Following its recent steep approach certification, the Embraer E190-E2 has touched down on its first commercial flight at London City Airport. This is not only a milestone for Embraer and for Helvetic Airways, who operated this first flight; it’s also a crucial moment for London City Airport, as it has bet its future growth on this game-changing aircraft.
A warm welcome
Touching down at just after 17:45 yesterday, the first revenue service of an Embraer E2 was greeted with an appropriate level of celebration. The jet, an E190-E2 operated by Helvetic Airways, is the first to arrive at the central London airport following the types’ certification last month. It was greeted with a water cannon salute from the airport’s fire service, while passengers were treated to a commemorative luggage tag.
Almost every seat on the flight was sold. For most of the passengers, it was a welcome return of a route that has been suspended since April 2020 (save for a handful of flights in May and June last year) due to the COVID downturn. Prior to that, the route was served by SWISS with its Airbus A220. But with passenger demand still relatively thin, the lower capacity, highly efficient E2 is the ideal aircraft to restart the service.
London City remains a key airport for the UK’s capital, particularly for business travelers. The arrival of the E2 marked a significant milestone for all parties involved in the certification, with everyone in attendance to mark the occasion. Onboard the flight was Helvitic’s own CEO, Tobias Pogorevc, as well as the CCO for London City Airport Richard Hill. Waving the flight off in Zurich were guests, including Embraer’s VP Sales And Marketing for EMEA Cesar Pereira.
The coming together of the three parties was something of a holy trinity of outlooks. It’s a rare treat to have OEM, airline and airport all in the same place at the same time, and illustrates just how important this launch was to all involved.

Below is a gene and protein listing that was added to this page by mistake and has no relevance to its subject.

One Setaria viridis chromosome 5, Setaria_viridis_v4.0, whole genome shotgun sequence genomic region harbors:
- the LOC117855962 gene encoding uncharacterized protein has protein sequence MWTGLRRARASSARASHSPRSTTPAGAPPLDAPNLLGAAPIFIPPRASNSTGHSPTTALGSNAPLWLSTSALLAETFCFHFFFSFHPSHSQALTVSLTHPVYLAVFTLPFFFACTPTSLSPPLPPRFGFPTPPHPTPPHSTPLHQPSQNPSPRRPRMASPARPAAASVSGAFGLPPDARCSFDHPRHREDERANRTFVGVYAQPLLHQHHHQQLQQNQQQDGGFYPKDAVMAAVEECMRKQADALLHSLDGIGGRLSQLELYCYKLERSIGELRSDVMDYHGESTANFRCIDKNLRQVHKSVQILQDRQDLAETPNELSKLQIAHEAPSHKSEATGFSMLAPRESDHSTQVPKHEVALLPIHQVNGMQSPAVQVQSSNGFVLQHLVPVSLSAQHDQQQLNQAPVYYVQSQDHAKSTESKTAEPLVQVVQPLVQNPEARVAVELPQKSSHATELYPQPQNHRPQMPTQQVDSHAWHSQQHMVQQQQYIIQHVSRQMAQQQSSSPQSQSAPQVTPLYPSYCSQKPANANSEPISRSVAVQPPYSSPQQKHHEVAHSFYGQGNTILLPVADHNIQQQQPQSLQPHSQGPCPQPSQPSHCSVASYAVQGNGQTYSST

The E190-E2 is the first of the E2 family to receive its certification to fly into London City. Because of the proximity of residential areas and tall buildings, incoming aircraft must make a steep approach into the airport, which is not a straightforward problem to resolve.
The steep approach changes the angle of approach from a usual three degrees to around five. That might not sound like much, but it turns a descent rate of 800 feet per minute into one of some 1,000 to 1,200 feet per minute on a fast-moving jet. It also means descent begins much closer to the airport, just three miles out, as opposed to some eight miles out for regular approaches.
Making such an approach can be done with no aircraft modifications. For example, London City had a visit from the E2 in 2018 on a demonstration flight from Farnborough Airshow. However, this landing was a one-off, with no passengers onboard and an incredibly skilled Embraer crew in the cockpit. To make the approach a regular fixture on a commercial schedule, both pilots and aircraft require a little modification.
For the plane, this comes in the form of a “steep approach” button. This button informs the fly-by-wire system that the pilots wish to perform a steep approach, unlocking specific configurations in the spoilers and flaps to enable this type of descent. Helvetic pilot and Chief of Flight Operations Mathias Kohler said,
“Embraer helped with steep descent functionality, with a full flaps configuration to maintain the speed during this high rate of descent, and spoiler deflection on the upper surface of the wing. It gives you almost the same attitude as a normal landing”